Allison Hanley, Quynh C. Nguyen, Deborah Golant Badawi, Jie Chen, Tianzhou Ma & Natalie Slopen, "The diagnostic odyssey of autism: a cross-sectional study of 3 age cohorts of children from the 2016–2018 National Survey of Children’s Health," Child and Adolescent Psychiatry and Mental Health volume 15, Article number: 58 (2021)
Autism prevalence has increased rapidly in recent years, however, nationally representative estimates on the ages of first identification and intervention are out of date. Objectives: (1) To estimate the ages at which children with autism receive their first diagnosis, intervention plan, and developmental services; and (2) To evaluate differences in ages at events by birth cohort and sociodemographic characteristics.
Using cross-sectional data from the 2016–2018 National Survey of Children’s Health (NSCH), we examined associations via linear regression among a sample of 2303 children aged 2–17 years old, who had ever been diagnosed with autism and either (1) ever had a plan for special education or early intervention, or (2) ever received special services to meet developmental needs. Exposures included age cohort, child, household and healthcare provider characteristics.
Most children in the study sample (n = 2303) were over age 6 years, male, of non-Hispanic white race/ethnicity and had mild/moderate autism. Mean ages (years) at first diagnosis was 4.56 (SE = 0.13); first plan was 4.43 (SE = 0.11); and first services was 4.10 (SE = 0.11). After adjustment for exposures and survey year, the middle childhood cohort was 18 months older at first intervention (β = 1.49, 95% CI, 1.18–1.81), and adolescents were 38 months older at first diagnosis (β = 3.16, 95% CI, 2.72–3.60) compared to those in early childhood. Younger ages at events were observed among: Hispanic/Latinx as compared to white children, those with moderate or severe symptoms as compared to mild symptoms, and children who received their diagnosis from a specialist as compared to psychologists or psychiatrists.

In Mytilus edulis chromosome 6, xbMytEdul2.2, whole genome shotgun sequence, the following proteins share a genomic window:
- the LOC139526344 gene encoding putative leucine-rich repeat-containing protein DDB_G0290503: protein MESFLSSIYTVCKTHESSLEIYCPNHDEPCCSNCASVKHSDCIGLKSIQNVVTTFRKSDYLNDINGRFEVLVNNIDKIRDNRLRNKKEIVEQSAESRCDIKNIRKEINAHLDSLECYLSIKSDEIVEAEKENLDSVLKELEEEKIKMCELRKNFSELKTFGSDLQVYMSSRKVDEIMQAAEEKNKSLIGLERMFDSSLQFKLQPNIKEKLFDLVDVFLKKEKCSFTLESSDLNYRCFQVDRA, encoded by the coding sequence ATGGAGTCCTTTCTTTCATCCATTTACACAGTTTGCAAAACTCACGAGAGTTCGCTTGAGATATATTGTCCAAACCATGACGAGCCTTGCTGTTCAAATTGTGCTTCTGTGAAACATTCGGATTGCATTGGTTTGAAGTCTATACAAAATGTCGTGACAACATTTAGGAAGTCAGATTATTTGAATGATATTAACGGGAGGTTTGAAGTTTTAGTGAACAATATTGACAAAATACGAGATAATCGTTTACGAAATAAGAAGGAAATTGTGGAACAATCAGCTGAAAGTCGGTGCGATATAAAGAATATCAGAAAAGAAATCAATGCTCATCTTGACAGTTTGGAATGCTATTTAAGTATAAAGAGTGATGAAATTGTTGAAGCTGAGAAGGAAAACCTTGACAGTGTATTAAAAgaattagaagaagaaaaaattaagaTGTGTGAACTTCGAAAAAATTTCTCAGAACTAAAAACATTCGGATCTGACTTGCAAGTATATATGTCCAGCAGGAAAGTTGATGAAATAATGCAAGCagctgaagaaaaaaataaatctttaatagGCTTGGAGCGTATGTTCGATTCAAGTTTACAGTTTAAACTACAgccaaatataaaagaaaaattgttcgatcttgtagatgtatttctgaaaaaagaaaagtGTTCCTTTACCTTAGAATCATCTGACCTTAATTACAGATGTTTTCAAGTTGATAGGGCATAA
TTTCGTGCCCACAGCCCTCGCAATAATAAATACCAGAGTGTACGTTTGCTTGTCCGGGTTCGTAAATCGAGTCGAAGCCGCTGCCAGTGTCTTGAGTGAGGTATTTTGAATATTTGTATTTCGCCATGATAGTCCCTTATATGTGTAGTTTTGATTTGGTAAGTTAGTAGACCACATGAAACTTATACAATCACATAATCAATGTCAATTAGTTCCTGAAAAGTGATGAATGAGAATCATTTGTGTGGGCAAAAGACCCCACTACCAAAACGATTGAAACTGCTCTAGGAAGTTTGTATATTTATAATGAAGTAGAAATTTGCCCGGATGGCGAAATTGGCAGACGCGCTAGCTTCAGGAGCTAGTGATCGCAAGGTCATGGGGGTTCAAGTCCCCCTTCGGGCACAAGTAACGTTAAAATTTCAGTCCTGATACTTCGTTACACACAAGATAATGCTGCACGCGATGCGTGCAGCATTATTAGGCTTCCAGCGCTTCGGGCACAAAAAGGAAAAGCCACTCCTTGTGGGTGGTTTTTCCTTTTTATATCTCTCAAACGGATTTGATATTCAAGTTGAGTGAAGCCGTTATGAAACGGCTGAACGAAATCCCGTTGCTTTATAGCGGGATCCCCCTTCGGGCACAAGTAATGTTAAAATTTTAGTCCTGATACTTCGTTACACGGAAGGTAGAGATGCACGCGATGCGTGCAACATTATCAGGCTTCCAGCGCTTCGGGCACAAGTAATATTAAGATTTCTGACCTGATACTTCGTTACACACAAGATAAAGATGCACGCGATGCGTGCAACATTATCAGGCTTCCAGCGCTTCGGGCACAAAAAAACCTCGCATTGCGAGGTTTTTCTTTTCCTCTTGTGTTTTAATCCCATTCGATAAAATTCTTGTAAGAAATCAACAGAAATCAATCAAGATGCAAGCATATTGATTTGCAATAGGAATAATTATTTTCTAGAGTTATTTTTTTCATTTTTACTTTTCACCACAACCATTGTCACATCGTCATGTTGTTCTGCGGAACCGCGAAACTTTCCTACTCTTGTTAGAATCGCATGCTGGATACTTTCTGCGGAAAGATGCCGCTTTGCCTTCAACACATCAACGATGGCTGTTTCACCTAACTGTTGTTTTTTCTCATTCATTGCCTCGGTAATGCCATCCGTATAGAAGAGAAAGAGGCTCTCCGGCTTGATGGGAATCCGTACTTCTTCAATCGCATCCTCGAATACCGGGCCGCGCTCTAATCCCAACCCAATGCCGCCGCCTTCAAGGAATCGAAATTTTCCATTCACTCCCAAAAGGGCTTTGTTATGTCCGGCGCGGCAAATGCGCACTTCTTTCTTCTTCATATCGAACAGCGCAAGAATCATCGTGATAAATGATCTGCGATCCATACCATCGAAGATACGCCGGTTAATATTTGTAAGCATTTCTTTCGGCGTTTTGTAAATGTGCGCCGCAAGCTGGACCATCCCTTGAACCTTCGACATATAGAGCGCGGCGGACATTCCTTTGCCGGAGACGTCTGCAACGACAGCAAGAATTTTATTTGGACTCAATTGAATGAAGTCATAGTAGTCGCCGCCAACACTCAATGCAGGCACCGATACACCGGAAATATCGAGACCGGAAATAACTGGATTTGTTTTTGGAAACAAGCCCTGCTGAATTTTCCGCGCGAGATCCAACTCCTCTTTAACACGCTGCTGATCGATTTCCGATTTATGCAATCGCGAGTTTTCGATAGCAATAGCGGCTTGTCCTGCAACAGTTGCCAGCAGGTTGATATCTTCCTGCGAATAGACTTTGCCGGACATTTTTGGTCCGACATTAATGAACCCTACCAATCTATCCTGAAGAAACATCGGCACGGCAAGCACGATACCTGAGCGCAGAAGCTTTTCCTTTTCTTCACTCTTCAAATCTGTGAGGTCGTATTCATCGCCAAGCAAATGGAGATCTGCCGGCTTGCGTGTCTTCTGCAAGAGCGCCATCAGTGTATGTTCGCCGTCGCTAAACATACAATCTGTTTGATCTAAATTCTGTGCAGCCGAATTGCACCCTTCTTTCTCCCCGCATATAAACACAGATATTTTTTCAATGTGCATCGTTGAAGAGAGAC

Children with autism receive their first diagnosis, intervention plans and developmental services at younger ages than they had in the past. Future research is needed to identify the mechanisms for these improvements in early identification and intervention to accelerate additional progress.